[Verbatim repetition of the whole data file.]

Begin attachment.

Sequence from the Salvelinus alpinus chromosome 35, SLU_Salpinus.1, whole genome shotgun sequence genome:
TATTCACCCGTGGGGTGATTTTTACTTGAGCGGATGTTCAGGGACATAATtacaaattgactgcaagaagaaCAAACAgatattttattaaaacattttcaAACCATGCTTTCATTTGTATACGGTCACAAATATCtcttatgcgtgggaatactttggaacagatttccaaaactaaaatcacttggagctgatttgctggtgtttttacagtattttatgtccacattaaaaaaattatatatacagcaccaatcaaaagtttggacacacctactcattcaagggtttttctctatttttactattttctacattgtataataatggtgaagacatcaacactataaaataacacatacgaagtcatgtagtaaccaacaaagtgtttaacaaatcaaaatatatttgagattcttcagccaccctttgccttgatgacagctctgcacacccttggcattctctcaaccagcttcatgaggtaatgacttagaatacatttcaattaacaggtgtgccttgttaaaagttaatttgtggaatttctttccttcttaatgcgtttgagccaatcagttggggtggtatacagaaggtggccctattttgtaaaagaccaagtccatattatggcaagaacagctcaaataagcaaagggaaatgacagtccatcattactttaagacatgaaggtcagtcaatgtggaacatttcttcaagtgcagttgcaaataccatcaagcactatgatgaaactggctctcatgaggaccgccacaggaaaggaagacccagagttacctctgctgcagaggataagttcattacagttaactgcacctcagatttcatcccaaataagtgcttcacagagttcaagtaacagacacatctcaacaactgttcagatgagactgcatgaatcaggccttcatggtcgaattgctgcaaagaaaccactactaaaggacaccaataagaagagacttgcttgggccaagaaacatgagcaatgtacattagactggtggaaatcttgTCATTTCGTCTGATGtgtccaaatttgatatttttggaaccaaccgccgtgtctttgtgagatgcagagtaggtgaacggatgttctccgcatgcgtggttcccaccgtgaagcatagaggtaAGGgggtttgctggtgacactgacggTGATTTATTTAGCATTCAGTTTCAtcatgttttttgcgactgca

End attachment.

Sequence from the Salvelinus alpinus chromosome 35, SLU_Salpinus.1, whole genome shotgun sequence genome:
TATTCACCCGTGGGGTGATTTTTACTTGAGCGGATGTTCAGGGACATAATtacaaattgactgcaagaagaaCAAACAgatattttattaaaacattttcaAACCATGCTTTCATTTGTATACGGTCACAAATATCtcttatgcgtgggaatactttggaacagatttccaaaactaaaatcacttggagctgatttgctggtgtttttacagtattttatgtccacattaaaaaaattatatatacagcaccaatcaaaagtttggacacacctactcattcaagggtttttctctatttttactattttctacattgtataataatggtgaagacatcaacactataaaataacacatacgaagtcatgtagtaaccaacaaagtgtttaacaaatcaaaatatatttgagattcttcagccaccctttgccttgatgacagctctgcacacccttggcattctctcaaccagcttcatgaggtaatgacttagaatacatttcaattaacaggtgtgccttgttaaaagttaatttgtggaatttctttccttcttaatgcgtttgagccaatcagttggggtggtatacagaaggtggccctattttgtaaaagaccaagtccatattatggcaagaacagctcaaataagcaaagggaaatgacagtccatcattactttaagacatgaaggtcagtcaatgtggaacatttcttcaagtgcagttgcaaataccatcaagcactatgatgaaactggctctcatgaggaccgccacaggaaaggaagacccagagttacctctgctgcagaggataagttcattacagttaactgcacctcagatttcatcccaaataagtgcttcacagagttcaagtaacagacacatctcaacaactgttcagatgagactgcatgaatcaggccttcatggtcgaattgctgcaaagaaaccactactaaaggacaccaataagaagagacttgcttgggccaagaaacatgagcaatgtacattagactggtggaaatcttgTCATTTCGTCTGATGtgtccaaatttgatatttttggaaccaaccgccgtgtctttgtgagatgcagagtaggtgaacggatgttctccgcatgcgtggttcccaccgtgaagcatagaggtaAGGgggtttgctggtgacactgacggTGATTTATTTAGCATTCAGTTTCAtcatgttttttgcgactgca